Lending to the nation’s construction and real estate sector rose markedly in 2013, according to data from the Central Bank of the UAE (CBU). In December 2012 the total amount of outstanding credit to the sector stood at Dh129.2bn ($35.2bn) – comfortably within the range mandated in the wake of the global economic crisis and deterioration of real estate markets in Abu Dhabi and Dubai.
However, just one year later this figure had swelled to Dh180.9bn ($49.2bn) – the biggest rise since the jump from Dh66bn ($18bn) to Dh119bn ($32.4bn) between 2007 and 2008. Data from the CBU for June 2014 showed the upward trajectory continuing, with total outstanding credit to the sector at around Dh186bn ($50.6bn). This uptick in construction and real estate lending has caught the eye of industry observers, some of whom draw parallels with the overheated pre-2008 market.
From a banking perspective, concerns have arisen about lenders’ exposure to real estate developers and, at the other end of the industry, the risk of widespread mortgage defaults should the sector see a sharp correction as it did some years ago. However, there are important differences between the fundamental underpinnings of the two eras – both in terms of the factors driving growth and the manner in which the authorities are regulating it.
As the increased lending to these sectors would suggest, Abu Dhabi’s real estate market appears to have turned a corner over the last two years. Given the market’s vulnerability in the past, it is unsurprising that concerns regarding its current trajectory have arisen from some corners. According to the IMF’s most recent Article IV Consultation – the results of which were published in June 2014 – “Rapid price increases in some segments of the real estate market have prompted concerns about possible excessive risk-taking.”
However, while sale prices in some segments rose rapidly in 2013 and 2014 – the IMF notes that Dubai’s were up 27% year-on-year (y-o-y) in May 2014 – by September 2014 sale price growth in both Abu Dhabi and Dubai was down around the 15% mark. According to NBAD’s Economic Research Group, average listed property rents in Abu Dhabi are expected to show about a 10% y-o-y increase at the close of 2014. This is lower than some had predicted at the start of the year, when growth in sales prices was peaking (and the IMF was compiling data for its report).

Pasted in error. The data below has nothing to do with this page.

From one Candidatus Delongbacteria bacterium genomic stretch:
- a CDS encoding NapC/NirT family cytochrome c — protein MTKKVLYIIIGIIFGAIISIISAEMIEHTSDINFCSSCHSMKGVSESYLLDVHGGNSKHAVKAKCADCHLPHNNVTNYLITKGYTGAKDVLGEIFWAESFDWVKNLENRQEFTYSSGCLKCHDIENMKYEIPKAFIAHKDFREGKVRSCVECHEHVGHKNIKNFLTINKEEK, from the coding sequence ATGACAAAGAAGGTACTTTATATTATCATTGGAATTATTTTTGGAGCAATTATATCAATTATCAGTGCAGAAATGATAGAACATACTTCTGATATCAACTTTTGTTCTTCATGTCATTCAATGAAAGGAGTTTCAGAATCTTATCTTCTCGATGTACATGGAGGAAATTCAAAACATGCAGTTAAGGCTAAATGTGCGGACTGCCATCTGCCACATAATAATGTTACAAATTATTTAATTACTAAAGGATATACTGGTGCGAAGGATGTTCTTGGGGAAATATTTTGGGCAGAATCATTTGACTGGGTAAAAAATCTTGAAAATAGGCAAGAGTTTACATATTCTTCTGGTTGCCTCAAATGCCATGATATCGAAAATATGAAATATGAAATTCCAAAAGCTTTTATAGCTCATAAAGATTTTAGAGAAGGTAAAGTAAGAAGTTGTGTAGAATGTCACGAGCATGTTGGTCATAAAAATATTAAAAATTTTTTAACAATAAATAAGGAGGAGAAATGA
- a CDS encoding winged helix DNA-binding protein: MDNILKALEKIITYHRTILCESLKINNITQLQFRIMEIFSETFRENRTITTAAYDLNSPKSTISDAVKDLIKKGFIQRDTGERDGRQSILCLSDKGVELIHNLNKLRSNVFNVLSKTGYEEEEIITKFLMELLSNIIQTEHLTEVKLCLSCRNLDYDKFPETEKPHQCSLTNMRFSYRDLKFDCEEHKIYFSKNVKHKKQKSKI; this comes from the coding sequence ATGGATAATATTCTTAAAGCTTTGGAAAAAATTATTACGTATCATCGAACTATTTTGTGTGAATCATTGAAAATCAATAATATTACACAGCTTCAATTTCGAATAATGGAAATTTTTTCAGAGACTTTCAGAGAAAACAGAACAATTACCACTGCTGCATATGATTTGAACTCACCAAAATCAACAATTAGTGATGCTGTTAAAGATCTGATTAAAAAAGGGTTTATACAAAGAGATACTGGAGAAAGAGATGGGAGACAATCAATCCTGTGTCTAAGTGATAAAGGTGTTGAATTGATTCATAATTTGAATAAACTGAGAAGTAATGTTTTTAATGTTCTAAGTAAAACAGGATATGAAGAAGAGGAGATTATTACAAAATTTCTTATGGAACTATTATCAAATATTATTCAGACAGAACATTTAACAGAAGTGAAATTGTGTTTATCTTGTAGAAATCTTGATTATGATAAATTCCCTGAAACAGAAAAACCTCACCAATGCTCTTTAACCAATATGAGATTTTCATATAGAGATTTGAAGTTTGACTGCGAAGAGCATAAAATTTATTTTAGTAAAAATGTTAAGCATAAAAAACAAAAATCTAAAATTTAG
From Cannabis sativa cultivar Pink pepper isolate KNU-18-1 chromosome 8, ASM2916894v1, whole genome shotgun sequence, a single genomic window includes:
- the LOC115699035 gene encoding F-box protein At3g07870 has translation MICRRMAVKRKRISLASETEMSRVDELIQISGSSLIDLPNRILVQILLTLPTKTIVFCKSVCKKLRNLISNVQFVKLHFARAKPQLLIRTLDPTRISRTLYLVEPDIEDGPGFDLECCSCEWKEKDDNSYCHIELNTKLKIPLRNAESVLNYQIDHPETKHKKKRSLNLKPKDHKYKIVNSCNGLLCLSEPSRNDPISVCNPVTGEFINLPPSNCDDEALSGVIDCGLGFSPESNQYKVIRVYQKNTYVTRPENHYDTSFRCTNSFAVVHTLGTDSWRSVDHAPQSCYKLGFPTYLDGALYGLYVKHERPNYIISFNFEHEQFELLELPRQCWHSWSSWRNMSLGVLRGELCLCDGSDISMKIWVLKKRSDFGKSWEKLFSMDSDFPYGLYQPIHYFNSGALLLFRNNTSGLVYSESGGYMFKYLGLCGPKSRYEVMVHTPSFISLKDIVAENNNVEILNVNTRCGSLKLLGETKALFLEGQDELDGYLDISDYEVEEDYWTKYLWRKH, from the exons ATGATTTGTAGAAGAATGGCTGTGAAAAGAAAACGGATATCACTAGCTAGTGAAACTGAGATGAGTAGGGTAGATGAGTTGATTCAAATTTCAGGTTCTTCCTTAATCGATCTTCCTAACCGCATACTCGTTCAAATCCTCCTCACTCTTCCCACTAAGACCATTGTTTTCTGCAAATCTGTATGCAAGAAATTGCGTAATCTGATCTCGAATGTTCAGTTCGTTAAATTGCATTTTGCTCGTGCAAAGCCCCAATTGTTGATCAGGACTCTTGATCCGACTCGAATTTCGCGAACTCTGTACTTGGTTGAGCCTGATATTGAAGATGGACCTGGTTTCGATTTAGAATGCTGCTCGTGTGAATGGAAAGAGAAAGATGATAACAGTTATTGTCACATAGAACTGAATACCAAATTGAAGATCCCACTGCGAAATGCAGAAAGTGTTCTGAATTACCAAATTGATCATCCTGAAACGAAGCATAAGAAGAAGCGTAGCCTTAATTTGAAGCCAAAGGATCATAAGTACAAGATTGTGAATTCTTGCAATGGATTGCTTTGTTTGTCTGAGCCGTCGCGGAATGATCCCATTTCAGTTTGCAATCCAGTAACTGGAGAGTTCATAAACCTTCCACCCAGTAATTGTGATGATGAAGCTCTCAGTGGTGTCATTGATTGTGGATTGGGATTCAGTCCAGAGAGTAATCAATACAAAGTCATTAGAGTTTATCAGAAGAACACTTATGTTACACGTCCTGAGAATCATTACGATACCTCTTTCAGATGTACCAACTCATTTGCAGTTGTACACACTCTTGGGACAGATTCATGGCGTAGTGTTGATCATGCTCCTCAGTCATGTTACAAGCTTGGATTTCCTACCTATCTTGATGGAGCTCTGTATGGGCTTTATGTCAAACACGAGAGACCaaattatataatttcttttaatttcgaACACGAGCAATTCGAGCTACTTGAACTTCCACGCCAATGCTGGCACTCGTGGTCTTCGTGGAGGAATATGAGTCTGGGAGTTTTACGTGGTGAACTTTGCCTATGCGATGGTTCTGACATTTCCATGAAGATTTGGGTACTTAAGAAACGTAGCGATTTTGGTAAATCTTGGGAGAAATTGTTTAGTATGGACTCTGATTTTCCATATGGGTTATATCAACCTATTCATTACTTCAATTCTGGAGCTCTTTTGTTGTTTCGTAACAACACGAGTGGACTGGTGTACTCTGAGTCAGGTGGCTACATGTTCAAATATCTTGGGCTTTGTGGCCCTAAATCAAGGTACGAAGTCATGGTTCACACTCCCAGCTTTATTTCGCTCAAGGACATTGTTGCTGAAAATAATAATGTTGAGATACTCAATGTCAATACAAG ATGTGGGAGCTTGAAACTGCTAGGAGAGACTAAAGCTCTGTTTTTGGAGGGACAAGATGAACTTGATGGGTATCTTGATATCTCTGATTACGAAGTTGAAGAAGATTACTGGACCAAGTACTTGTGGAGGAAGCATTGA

Bankers in Abu Dhabi are quick to point out that the current backdrop to higher real estate prices and lending is very different than 2008. Before the financial crisis – which was first felt by the UAE in the third quarter of 2008 – a much less stable scenario prevailed. The system was made even more fragile by an excess of liquidity, an annual lending growth rate of more than 40% in 2007-08, mortgage loan-to-value ratios in excess of 95%, and a large amount of off-plan sales and financing activity. The current situation, by contrast, shows a more measured and sustainable increase in real estate lending. Banks are better capitalised, have healthier loan-todeposit ratios and are more closely governed than before the crisis. Moreover, the growth in real estate prices is underpinned by solid fundamentals.
In short, there are many good reasons why it now costs more to live in the UAE. In the context of regional instability, the country has emerged as a safe haven of sorts, attracting new residents and greater capital inflows. As its economic diversification strategy continues apace, growth in the non-hydrocarbons sector has drawn even more people to the country. As for the Abu Dhabi market, prices have been buoyed further by a new rule that came into effect in late 2013, requiring some 23,000 public sector employees to live in the emirate.
These factors have led ratings agencies to take a more sanguine view. In August 2014 Fitch said that rising residential real estate prices did not pose a serious threat to Abu Dhabi banks, as the industry is not reliant on leverage, but backed by stronger fundamentals. Fitch went on to point out the fact that the authorities today are also “more attuned to the risks from rising house prices”.